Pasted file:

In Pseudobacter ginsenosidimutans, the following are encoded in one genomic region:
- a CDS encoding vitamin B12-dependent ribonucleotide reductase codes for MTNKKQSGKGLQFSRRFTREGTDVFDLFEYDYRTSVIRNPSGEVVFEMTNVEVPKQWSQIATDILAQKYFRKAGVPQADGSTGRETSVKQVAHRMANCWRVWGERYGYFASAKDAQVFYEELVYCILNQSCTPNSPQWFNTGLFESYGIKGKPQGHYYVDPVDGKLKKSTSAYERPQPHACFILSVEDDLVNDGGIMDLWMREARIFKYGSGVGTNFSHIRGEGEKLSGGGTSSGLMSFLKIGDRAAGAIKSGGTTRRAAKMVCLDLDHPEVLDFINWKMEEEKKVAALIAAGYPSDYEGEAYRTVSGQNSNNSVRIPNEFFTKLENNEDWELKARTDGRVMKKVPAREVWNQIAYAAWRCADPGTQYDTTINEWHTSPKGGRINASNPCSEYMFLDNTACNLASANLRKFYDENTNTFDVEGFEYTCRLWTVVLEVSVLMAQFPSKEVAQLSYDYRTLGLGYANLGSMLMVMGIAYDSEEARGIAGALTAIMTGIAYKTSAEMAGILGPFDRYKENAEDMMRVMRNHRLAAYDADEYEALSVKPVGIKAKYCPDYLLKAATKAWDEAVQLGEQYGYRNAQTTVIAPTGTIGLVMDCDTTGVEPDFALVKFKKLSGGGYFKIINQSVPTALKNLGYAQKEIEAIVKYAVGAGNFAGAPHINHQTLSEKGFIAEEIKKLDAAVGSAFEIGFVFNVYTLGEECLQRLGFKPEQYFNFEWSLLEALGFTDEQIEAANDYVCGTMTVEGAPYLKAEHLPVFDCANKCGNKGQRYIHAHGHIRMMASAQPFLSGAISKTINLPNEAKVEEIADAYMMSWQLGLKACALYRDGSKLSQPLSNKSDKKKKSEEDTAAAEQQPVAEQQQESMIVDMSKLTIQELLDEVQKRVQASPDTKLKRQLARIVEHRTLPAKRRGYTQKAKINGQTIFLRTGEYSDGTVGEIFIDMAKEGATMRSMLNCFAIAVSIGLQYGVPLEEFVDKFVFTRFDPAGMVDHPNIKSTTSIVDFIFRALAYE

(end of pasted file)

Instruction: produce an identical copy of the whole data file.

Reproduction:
In Pseudobacter ginsenosidimutans, the following are encoded in one genomic region:
- a CDS encoding vitamin B12-dependent ribonucleotide reductase codes for MTNKKQSGKGLQFSRRFTREGTDVFDLFEYDYRTSVIRNPSGEVVFEMTNVEVPKQWSQIATDILAQKYFRKAGVPQADGSTGRETSVKQVAHRMANCWRVWGERYGYFASAKDAQVFYEELVYCILNQSCTPNSPQWFNTGLFESYGIKGKPQGHYYVDPVDGKLKKSTSAYERPQPHACFILSVEDDLVNDGGIMDLWMREARIFKYGSGVGTNFSHIRGEGEKLSGGGTSSGLMSFLKIGDRAAGAIKSGGTTRRAAKMVCLDLDHPEVLDFINWKMEEEKKVAALIAAGYPSDYEGEAYRTVSGQNSNNSVRIPNEFFTKLENNEDWELKARTDGRVMKKVPAREVWNQIAYAAWRCADPGTQYDTTINEWHTSPKGGRINASNPCSEYMFLDNTACNLASANLRKFYDENTNTFDVEGFEYTCRLWTVVLEVSVLMAQFPSKEVAQLSYDYRTLGLGYANLGSMLMVMGIAYDSEEARGIAGALTAIMTGIAYKTSAEMAGILGPFDRYKENAEDMMRVMRNHRLAAYDADEYEALSVKPVGIKAKYCPDYLLKAATKAWDEAVQLGEQYGYRNAQTTVIAPTGTIGLVMDCDTTGVEPDFALVKFKKLSGGGYFKIINQSVPTALKNLGYAQKEIEAIVKYAVGAGNFAGAPHINHQTLSEKGFIAEEIKKLDAAVGSAFEIGFVFNVYTLGEECLQRLGFKPEQYFNFEWSLLEALGFTDEQIEAANDYVCGTMTVEGAPYLKAEHLPVFDCANKCGNKGQRYIHAHGHIRMMASAQPFLSGAISKTINLPNEAKVEEIADAYMMSWQLGLKACALYRDGSKLSQPLSNKSDKKKKSEEDTAAAEQQPVAEQQQESMIVDMSKLTIQELLDEVQKRVQASPDTKLKRQLARIVEHRTLPAKRRGYTQKAKINGQTIFLRTGEYSDGTVGEIFIDMAKEGATMRSMLNCFAIAVSIGLQYGVPLEEFVDKFVFTRFDPAGMVDHPNIKSTTSIVDFIFRALAYE